Herodes Atticus The Canon
Oh, the glory of Herodes Atticus!
For Alexander — he of Seleucia,
one of our sophists that we honour most —
being come to Athens to discourse and teach,
finds the town emptied of the folk he seeks,
by reason of Herodes having gone
into the country: — straightway all the youth
followed him there to hear him lecture still.
The sophist Alexander thereupon
addresses an epistle to Herodes,
praying that the Hellenes be sent back.
To which Herodes affably: “I too,
along with the Hellenes, come at once”. —
How many lads in Alexandria now,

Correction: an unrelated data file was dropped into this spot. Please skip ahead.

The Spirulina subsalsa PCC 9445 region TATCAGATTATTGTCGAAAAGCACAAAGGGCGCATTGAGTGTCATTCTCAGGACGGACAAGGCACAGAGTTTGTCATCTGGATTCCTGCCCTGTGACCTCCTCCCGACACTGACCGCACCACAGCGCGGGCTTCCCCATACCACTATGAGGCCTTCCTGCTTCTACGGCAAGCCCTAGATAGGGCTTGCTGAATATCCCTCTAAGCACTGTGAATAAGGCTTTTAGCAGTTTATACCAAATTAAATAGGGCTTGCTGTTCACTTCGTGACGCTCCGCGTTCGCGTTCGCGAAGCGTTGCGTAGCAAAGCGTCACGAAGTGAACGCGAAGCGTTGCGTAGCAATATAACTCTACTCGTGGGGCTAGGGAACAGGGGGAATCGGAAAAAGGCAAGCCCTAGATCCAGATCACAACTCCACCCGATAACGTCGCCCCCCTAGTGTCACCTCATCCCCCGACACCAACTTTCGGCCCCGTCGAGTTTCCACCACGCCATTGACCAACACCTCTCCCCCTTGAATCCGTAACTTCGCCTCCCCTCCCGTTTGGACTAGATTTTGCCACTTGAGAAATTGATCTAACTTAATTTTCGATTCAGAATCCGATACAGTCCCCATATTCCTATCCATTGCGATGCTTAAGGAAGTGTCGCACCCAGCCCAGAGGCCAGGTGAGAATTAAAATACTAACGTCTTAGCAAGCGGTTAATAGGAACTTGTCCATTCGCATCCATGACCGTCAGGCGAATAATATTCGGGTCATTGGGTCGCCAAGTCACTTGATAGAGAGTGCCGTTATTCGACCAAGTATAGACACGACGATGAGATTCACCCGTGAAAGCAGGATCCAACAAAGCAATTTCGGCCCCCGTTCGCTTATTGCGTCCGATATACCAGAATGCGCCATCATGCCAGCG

in Antioch, or in Berytus, (the rhetors
that Hellenism is training for the morrow),
assembled at the board of choicest feast,
where they converse on sophists and their lore,
or on their own erotic ecstasies, —
how many, straying suddenly in thought
from feast and earnest argument, become
silent. Their fruity wines they leave untouched,
and ponder on the fortune of Herodes: —
which other sophist ever rose so high? —
he wills a thing, he acts, and the Hellenes
(think of it, the Hellenes) follow him, —
not judging, they, not arguing at all,
not choosing now, but simply following.

Translated by John Cavafy

(Poems by C. P. Cavafy. Translated, from the Greek, by J. C. Cavafy. Ikaros, 2003)

- Original Greek Poem

- Translation by Edmund Keeley/Philip Sherrard

- Translation by George Valassopoulo